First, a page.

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Research shows link between poverty gap and religious belief

New research has demonstrated that the personal insecurity associated with income inequality is a major reason that some countries, even wealthy ones, are more religious than others.

The study by independent researcher, Dr Tom Rees (Journal of Religion and Society, Vol 11) analyses data from over 50 countries representing a wide range of religions, wealth, and social structures. It uses income inequality as a measure of how much personal insecurity people in those countries face.

The finding may explain why conventional theories about the causes of religion have always fallen short. Conventional theories on why religion varies from place to place claim either that modernization leads to loss of faith, or that states that interfere with religion actually make people disenchanted with it. However, neither of these theories can explain the differences between wealthy countries.

The new analysis shows a high correlation between personal insecurity and countries which are more religious than others. Indeed, personal insecurity is the single most important factor in predicting national variations in religiosity.

“This is because inequality is associated with a range of social problems that combine to make people feel insecure and in need of the comfort offered by religion,” suggests the study author, Dr Tom Rees.

Dr Rees also confirmed that, “more religious nations have more indicators of social disharmony, with lower life expectancy, higher infant mortality, higher murder rates, more corruption, and a higher number of abortions. They also scored worse on the Global Peace index, that is, they are less peaceful both internally and in their external relations. What’s more, the research shows that nations with high levels of belief in God, Hell and the Devil (‘passionate dualism’) have higher murder rates.

“The combined effects of personal insecurity, modernization and freedom of religion explain most of the differences between countries. For the first time, we have a comprehensive theory of national religiosity, explaining religiousness in countries as diverse as India and Germany.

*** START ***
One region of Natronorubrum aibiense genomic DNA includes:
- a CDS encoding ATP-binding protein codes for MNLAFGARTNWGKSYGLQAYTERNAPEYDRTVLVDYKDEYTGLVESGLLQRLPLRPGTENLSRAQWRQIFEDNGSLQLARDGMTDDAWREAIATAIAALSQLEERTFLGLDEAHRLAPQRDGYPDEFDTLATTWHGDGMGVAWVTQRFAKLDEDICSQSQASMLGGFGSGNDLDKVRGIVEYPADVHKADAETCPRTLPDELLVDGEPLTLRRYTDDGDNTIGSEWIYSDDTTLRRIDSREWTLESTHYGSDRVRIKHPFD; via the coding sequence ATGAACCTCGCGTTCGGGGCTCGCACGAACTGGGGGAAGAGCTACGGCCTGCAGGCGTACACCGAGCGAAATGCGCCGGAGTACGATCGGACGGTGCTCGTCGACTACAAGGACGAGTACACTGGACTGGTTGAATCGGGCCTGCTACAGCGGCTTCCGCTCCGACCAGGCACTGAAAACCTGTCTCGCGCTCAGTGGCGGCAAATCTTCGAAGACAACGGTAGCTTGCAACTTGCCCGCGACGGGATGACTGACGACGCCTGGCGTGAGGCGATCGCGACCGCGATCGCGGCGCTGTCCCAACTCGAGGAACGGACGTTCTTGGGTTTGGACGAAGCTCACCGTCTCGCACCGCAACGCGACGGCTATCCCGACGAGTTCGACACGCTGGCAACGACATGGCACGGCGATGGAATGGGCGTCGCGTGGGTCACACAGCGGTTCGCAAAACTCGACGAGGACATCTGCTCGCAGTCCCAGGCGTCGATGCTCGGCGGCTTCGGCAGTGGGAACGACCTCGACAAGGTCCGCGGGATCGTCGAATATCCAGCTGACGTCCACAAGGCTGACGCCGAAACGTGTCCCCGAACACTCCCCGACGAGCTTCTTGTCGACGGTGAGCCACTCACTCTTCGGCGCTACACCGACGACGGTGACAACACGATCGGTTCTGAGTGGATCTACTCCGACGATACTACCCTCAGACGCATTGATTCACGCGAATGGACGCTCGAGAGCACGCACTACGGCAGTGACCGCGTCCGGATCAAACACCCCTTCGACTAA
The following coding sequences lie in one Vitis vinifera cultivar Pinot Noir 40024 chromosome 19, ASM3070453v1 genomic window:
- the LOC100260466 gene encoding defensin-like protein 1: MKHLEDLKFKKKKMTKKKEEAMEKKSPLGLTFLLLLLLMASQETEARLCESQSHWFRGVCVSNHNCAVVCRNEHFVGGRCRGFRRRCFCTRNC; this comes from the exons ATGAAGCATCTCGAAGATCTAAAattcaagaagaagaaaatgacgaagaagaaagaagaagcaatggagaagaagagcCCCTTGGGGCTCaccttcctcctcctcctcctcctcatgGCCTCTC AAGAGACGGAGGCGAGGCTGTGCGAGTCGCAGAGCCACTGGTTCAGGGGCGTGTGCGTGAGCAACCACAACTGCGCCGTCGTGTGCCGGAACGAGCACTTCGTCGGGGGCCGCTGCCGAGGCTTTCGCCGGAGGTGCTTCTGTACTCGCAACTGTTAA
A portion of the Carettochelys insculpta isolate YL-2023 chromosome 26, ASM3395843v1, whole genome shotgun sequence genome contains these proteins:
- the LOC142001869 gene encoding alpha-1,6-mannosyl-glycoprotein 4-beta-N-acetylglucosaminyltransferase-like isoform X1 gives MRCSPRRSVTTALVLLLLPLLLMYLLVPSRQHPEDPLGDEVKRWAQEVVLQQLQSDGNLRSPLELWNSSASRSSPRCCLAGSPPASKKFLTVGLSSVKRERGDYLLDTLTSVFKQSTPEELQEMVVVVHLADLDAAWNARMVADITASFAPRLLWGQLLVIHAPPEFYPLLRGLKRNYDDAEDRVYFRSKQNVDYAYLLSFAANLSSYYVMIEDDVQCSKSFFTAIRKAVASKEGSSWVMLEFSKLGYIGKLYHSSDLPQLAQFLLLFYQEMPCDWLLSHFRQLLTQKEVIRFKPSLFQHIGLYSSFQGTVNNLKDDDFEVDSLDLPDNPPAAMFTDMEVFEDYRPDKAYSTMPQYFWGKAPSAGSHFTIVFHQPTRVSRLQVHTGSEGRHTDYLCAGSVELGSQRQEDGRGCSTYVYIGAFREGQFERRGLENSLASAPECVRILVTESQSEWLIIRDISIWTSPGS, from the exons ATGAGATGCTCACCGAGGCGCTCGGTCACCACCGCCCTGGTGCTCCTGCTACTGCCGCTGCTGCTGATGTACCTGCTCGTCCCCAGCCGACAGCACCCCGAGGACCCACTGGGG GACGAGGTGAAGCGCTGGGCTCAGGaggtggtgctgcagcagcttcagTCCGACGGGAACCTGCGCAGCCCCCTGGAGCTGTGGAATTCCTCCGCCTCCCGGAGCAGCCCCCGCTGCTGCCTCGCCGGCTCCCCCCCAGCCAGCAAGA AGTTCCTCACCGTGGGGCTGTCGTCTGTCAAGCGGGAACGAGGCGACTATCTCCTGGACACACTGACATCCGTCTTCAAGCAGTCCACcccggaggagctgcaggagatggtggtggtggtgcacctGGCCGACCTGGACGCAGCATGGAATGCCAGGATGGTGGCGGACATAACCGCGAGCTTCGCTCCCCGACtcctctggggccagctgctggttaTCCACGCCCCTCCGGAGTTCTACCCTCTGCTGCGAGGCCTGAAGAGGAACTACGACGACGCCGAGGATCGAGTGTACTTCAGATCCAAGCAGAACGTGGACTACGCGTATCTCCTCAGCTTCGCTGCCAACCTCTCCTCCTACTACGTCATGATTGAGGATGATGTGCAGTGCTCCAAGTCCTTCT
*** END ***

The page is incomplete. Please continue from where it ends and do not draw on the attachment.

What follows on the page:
“Most importantly, it explains why countries with similar wealth and freedom have different levels of religion. It all depends on whether the country chooses to spend its wealth on improving personal security by, for example, investing in a strong welfare state.”

David Flint is the chairman of Humanists4Science, an independent group affiliated to the BHA, promoting scientific understanding and the application of scientific method to issues of concern to broader society. Flint said, “This is an important study especially when combined with previous studies. It’s likely, as Tom suggests, that religion offers comfort to the insecure. It also likely that religion, by discouraging people, especially policy makers, from rational analysis, creates the conditions that lead to inequality and insecurity. That would be a true religious vicious circle!”

The British Humanist Association has welcomed the research. Naomi Phillips, Public Affairs Officer at the BHA, said, “This is a great contribution to a growing body of research which examines the sociology of religious belief, and demonstrates a clear correlation between religious belief and social ills.

“The lesson here is not that individual religious people don’t or can’t make great and positive contributions to society; of course they can and do, just like everyone else. However the lesson, especially for policy makers, is that they cannot take for granted the notion that religious belief is a positive influence on society, or that the advancement of religion is a public benefit.

“Whether government is exempting religious groups from equalities legislation, giving religious families special dispensation in the state school system, or going as far as contracting public services to religious organisations, these are all current examples of the privileging of religion which we campaign against. And this research shows that when government privileges religion, far from fixing social dysfunction they are in fact encouraging the symptoms of social dysfunction.”

Notes

Original article: Is Personal Insecurity a Cause of Cross-National Differences in the Intensity of Religious Belief?, Dr Tom Rees, Journal of Religion and Society (Vol 11).

The study author Dr Tom Rees is an independent researcher and a member of Humanists4Science. He can be contacted on tomrees8@gmail.com or 07815 700690.

Humanists4Science is a group of Humanists who support the use of scientific method to broad social concerns. Its chairman, David Flint, can be contacted on davidcflint@gmail.com or 020 8363 2979.

For further comment or information from the British Humanist Association, contact Naomi Phillips on 020 7079 3585 or on 07779 703 242.

The BHA is the national charity representing and supporting the non-religious and campaigning for an end to religious privilege and discrimination based on religion or belief.

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